I’ve been daydreaming the Mackenzies (who sprang forth fully formed) for a very long time, and I’m happy to at last be able to get them on paper. Their heroines, on the other hand, have taken a bit of work.
BtO: I really enjoyed the complex family dynamics in this story. I love it when you read a book where all the secondary characters feel as if they really have their own lives going.
On another note, I’ve been writing a romantic suspense about a heroine with an autistic nine-year-old, so I’ve been doing quite a lot of research on the topic to augment my observations from my teaching days. I love the way you pulled no punches about the extent of Lord Ian’s disability, but I’m dying to know, what on earth inspired you to choose such a socially-challenged character for a romantic hero?
JA: I’m looking forward to your book already! Being socially challenged myself (ahem) I wanted to explore a hero who truly was on the outside and didn’t understand why. I also wanted to show that a person like Ian still has needs and thoughts and emotions and can fall in love as hard as anyone else. In other words, I wanted to show that “different” is not so different after all. He has difficulty relating to other people on their terms, but he isn’t stupid or unfeeling.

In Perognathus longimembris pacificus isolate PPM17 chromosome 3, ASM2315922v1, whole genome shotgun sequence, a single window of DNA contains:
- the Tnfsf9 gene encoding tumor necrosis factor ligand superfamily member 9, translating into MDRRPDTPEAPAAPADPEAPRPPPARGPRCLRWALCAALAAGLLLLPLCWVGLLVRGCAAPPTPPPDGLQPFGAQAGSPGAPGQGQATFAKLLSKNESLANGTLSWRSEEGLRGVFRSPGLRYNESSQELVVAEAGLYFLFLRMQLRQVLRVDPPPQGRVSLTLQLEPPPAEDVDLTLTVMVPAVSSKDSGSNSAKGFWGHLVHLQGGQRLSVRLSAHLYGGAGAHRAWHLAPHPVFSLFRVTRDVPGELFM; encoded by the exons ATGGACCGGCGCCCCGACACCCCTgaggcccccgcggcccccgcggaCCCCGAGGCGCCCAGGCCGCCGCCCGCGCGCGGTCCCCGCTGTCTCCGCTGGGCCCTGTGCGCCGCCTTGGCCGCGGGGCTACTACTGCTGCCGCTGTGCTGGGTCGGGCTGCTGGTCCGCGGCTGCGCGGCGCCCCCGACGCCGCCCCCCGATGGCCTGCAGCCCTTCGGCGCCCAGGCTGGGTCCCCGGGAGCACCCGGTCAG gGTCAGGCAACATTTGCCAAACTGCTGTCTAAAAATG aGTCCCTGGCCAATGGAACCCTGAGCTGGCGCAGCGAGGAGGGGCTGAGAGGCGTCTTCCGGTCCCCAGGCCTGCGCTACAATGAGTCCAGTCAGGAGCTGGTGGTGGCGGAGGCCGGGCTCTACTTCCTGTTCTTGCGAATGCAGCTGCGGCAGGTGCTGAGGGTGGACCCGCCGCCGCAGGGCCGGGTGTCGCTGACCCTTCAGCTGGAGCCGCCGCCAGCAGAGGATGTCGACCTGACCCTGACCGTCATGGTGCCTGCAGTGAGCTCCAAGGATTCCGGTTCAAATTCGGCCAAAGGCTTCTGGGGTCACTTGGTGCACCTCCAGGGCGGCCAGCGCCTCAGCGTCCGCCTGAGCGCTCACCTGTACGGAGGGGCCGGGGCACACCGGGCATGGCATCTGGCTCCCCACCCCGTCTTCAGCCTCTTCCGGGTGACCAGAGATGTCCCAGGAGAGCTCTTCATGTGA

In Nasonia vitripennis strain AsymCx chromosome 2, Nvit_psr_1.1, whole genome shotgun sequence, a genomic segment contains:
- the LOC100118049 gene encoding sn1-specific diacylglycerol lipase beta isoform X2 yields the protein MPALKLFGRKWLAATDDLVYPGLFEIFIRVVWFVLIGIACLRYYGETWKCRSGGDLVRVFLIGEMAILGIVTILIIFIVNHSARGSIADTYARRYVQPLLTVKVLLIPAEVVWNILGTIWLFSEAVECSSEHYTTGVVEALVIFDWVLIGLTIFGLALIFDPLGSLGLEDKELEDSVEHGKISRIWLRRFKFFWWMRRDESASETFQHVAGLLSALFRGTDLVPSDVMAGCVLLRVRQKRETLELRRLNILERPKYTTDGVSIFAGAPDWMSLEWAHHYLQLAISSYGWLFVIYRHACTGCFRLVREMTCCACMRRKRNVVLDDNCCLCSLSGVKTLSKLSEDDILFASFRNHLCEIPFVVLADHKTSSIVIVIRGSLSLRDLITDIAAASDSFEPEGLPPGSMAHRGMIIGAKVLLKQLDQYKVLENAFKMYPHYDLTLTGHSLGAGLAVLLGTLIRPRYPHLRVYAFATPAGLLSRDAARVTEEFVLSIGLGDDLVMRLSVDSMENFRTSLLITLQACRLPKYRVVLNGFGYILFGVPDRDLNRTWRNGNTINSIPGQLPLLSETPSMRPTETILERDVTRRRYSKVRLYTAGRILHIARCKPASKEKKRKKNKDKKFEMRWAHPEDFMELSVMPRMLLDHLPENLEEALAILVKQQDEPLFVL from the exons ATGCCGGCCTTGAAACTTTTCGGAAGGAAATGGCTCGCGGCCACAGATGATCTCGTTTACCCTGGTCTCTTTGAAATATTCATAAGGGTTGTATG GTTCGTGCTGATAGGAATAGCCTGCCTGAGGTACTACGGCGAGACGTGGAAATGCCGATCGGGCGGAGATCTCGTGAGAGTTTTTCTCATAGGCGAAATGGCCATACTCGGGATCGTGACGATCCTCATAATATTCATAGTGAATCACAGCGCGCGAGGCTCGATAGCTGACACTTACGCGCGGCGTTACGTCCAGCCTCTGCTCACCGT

BtO: It was a brave and risky choice, but I have to say, the emotional payoff between the hero and heroine at the book’s end was one of the best I’ve ever read. Did you find that challenging to write? Or did it just flow from the development of the two leads.
JA: The entire book was a challenge to write, as you might imagine. Having a hero who can’t look at anyone ensured that I could not do any lazy writing. I had to go over every line and make sure it stayed true to the character.
The emotional payoff did grow out of the two leads. I’m a “seat of the pants” writer, which means if it feels good to me, I put it on the page. The ending was what the characters “wanted” it to be.
I have to say the ending was fairly easy to write, but the beginning--oof, that was hard! I started this story eight times before I finally got it right. And what ended up in the book is nothing to the reams of pages I cut.